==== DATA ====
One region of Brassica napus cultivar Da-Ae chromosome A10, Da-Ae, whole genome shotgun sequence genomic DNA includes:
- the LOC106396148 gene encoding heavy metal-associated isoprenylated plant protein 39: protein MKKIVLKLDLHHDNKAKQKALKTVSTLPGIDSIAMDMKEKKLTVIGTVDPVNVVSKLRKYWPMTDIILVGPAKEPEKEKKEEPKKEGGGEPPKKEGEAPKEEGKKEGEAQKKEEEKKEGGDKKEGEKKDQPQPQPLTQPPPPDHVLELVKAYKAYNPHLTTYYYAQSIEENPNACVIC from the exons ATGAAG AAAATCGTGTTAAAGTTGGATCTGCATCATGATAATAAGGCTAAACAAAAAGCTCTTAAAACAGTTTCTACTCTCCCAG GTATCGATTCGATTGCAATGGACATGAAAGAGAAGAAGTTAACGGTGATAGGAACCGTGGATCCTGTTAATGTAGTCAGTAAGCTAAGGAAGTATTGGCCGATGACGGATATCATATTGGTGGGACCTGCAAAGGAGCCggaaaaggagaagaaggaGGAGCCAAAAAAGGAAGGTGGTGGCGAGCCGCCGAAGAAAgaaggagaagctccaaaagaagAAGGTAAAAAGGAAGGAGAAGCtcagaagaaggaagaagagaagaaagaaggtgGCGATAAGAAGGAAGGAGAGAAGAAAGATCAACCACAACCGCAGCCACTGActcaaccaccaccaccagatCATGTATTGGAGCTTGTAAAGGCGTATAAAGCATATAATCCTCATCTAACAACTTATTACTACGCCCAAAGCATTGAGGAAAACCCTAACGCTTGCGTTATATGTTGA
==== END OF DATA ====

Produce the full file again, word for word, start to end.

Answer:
One region of Brassica napus cultivar Da-Ae chromosome A10, Da-Ae, whole genome shotgun sequence genomic DNA includes:
- the LOC106396148 gene encoding heavy metal-associated isoprenylated plant protein 39: protein MKKIVLKLDLHHDNKAKQKALKTVSTLPGIDSIAMDMKEKKLTVIGTVDPVNVVSKLRKYWPMTDIILVGPAKEPEKEKKEEPKKEGGGEPPKKEGEAPKEEGKKEGEAQKKEEEKKEGGDKKEGEKKDQPQPQPLTQPPPPDHVLELVKAYKAYNPHLTTYYYAQSIEENPNACVIC from the exons ATGAAG AAAATCGTGTTAAAGTTGGATCTGCATCATGATAATAAGGCTAAACAAAAAGCTCTTAAAACAGTTTCTACTCTCCCAG GTATCGATTCGATTGCAATGGACATGAAAGAGAAGAAGTTAACGGTGATAGGAACCGTGGATCCTGTTAATGTAGTCAGTAAGCTAAGGAAGTATTGGCCGATGACGGATATCATATTGGTGGGACCTGCAAAGGAGCCggaaaaggagaagaaggaGGAGCCAAAAAAGGAAGGTGGTGGCGAGCCGCCGAAGAAAgaaggagaagctccaaaagaagAAGGTAAAAAGGAAGGAGAAGCtcagaagaaggaagaagagaagaaagaaggtgGCGATAAGAAGGAAGGAGAGAAGAAAGATCAACCACAACCGCAGCCACTGActcaaccaccaccaccagatCATGTATTGGAGCTTGTAAAGGCGTATAAAGCATATAATCCTCATCTAACAACTTATTACTACGCCCAAAGCATTGAGGAAAACCCTAACGCTTGCGTTATATGTTGA